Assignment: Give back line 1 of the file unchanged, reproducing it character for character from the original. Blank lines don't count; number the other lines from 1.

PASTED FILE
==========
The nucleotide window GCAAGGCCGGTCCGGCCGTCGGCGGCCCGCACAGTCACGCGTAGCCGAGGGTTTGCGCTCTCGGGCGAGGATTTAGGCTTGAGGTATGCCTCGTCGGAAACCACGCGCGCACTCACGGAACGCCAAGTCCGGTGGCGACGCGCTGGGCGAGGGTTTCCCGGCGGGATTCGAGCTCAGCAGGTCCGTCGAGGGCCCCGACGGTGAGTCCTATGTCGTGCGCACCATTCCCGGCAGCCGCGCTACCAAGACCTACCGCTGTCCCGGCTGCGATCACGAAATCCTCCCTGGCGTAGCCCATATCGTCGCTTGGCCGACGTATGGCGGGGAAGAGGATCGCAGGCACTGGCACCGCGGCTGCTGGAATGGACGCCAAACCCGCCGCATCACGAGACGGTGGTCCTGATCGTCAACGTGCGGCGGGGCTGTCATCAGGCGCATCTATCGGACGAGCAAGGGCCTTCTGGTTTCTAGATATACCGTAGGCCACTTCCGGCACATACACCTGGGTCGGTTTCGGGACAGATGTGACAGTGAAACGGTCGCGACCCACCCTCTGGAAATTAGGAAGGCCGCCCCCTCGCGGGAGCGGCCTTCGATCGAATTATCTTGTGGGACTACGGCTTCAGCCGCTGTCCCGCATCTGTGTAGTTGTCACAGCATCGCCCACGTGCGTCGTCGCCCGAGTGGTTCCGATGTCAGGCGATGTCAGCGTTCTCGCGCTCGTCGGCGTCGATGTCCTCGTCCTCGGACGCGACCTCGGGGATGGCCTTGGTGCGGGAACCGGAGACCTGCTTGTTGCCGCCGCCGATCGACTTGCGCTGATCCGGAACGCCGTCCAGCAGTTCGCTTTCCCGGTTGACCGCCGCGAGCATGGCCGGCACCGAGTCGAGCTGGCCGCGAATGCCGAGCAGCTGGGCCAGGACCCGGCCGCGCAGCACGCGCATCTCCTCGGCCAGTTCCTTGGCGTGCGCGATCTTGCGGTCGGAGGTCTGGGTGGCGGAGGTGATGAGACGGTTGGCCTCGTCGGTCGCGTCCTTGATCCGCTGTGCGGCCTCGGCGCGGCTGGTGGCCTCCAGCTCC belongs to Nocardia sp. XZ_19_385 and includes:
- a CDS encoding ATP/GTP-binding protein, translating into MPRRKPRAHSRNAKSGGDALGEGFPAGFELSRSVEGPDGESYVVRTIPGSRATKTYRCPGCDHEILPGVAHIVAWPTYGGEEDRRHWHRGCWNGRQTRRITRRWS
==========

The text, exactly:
The nucleotide window GCAAGGCCGGTCCGGCCGTCGGCGGCCCGCACAGTCACGCGTAGCCGAGGGTTTGCGCTCTCGGGCGAGGATTTAGGCTTGAGGTATGCCTCGTCGGAAACCACGCGCGCACTCACGGAACGCCAAGTCCGGTGGCGACGCGCTGGGCGAGGGTTTCCCGGCGGGATTCGAGCTCAGCAGGTCCGTCGAGGGCCCCGACGGTGAGTCCTATGTCGTGCGCACCATTCCCGGCAGCCGCGCTACCAAGACCTACCGCTGTCCCGGCTGCGATCACGAAATCCTCCCTGGCGTAGCCCATATCGTCGCTTGGCCGACGTATGGCGGGGAAGAGGATCGCAGGCACTGGCACCGCGGCTGCTGGAATGGACGCCAAACCCGCCGCATCACGAGACGGTGGTCCTGATCGTCAACGTGCGGCGGGGCTGTCATCAGGCGCATCTATCGGACGAGCAAGGGCCTTCTGGTTTCTAGATATACCGTAGGCCACTTCCGGCACATACACCTGGGTCGGTTTCGGGACAGATGTGACAGTGAAACGGTCGCGACCCACCCTCTGGAAATTAGGAAGGCCGCCCCCTCGCGGGAGCGGCCTTCGATCGAATTATCTTGTGGGACTACGGCTTCAGCCGCTGTCCCGCATCTGTGTAGTTGTCACAGCATCGCCCACGTGCGTCGTCGCCCGAGTGGTTCCGATGTCAGGCGATGTCAGCGTTCTCGCGCTCGTCGGCGTCGATGTCCTCGTCCTCGGACGCGACCTCGGGGATGGCCTTGGTGCGGGAACCGGAGACCTGCTTGTTGCCGCCGCCGATCGACTTGCGCTGATCCGGAACGCCGTCCAGCAGTTCGCTTTCCCGGTTGACCGCCGCGAGCATGGCCGGCACCGAGTCGAGCTGGCCGCGAATGCCGAGCAGCTGGGCCAGGACCCGGCCGCGCAGCACGCGCATCTCCTCGGCCAGTTCCTTGGCGTGCGCGATCTTGCGGTCGGAGGTCTGGGTGGCGGAGGTGATGAGACGGTTGGCCTCGTCGGTCGCGTCCTTGATCCGCTGTGCGGCCTCGGCGCGGCTGGTGGCCTCCAGCTCC belongs to Nocardia sp. XZ_19_385 and includes: